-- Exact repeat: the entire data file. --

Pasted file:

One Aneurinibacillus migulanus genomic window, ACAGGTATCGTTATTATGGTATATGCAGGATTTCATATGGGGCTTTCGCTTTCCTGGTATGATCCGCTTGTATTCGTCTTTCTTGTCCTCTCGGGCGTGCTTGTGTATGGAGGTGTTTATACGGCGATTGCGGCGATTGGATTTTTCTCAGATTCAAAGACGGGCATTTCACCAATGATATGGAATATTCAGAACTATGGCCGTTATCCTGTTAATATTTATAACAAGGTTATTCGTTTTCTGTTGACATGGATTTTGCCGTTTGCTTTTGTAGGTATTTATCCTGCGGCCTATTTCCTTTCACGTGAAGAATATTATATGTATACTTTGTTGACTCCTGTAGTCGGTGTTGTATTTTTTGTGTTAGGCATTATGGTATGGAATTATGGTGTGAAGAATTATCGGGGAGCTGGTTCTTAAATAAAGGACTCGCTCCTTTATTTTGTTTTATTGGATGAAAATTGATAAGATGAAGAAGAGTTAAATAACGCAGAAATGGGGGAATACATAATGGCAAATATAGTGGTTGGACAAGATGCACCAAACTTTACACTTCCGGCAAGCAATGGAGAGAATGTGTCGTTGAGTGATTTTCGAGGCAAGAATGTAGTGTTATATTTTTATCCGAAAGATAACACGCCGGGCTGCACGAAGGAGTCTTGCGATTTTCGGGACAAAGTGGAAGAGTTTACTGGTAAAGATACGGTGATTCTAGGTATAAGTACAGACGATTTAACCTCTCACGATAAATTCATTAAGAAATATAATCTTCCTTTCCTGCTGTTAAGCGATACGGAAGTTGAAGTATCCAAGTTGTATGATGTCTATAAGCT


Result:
One Aneurinibacillus migulanus genomic window, ACAGGTATCGTTATTATGGTATATGCAGGATTTCATATGGGGCTTTCGCTTTCCTGGTATGATCCGCTTGTATTCGTCTTTCTTGTCCTCTCGGGCGTGCTTGTGTATGGAGGTGTTTATACGGCGATTGCGGCGATTGGATTTTTCTCAGATTCAAAGACGGGCATTTCACCAATGATATGGAATATTCAGAACTATGGCCGTTATCCTGTTAATATTTATAACAAGGTTATTCGTTTTCTGTTGACATGGATTTTGCCGTTTGCTTTTGTAGGTATTTATCCTGCGGCCTATTTCCTTTCACGTGAAGAATATTATATGTATACTTTGTTGACTCCTGTAGTCGGTGTTGTATTTTTTGTGTTAGGCATTATGGTATGGAATTATGGTGTGAAGAATTATCGGGGAGCTGGTTCTTAAATAAAGGACTCGCTCCTTTATTTTGTTTTATTGGATGAAAATTGATAAGATGAAGAAGAGTTAAATAACGCAGAAATGGGGGAATACATAATGGCAAATATAGTGGTTGGACAAGATGCACCAAACTTTACACTTCCGGCAAGCAATGGAGAGAATGTGTCGTTGAGTGATTTTCGAGGCAAGAATGTAGTGTTATATTTTTATCCGAAAGATAACACGCCGGGCTGCACGAAGGAGTCTTGCGATTTTCGGGACAAAGTGGAAGAGTTTACTGGTAAAGATACGGTGATTCTAGGTATAAGTACAGACGATTTAACCTCTCACGATAAATTCATTAAGAAATATAATCTTCCTTTCCTGCTGTTAAGCGATACGGAAGTTGAAGTATCCAAGTTGTATGATGTCTATAAGCT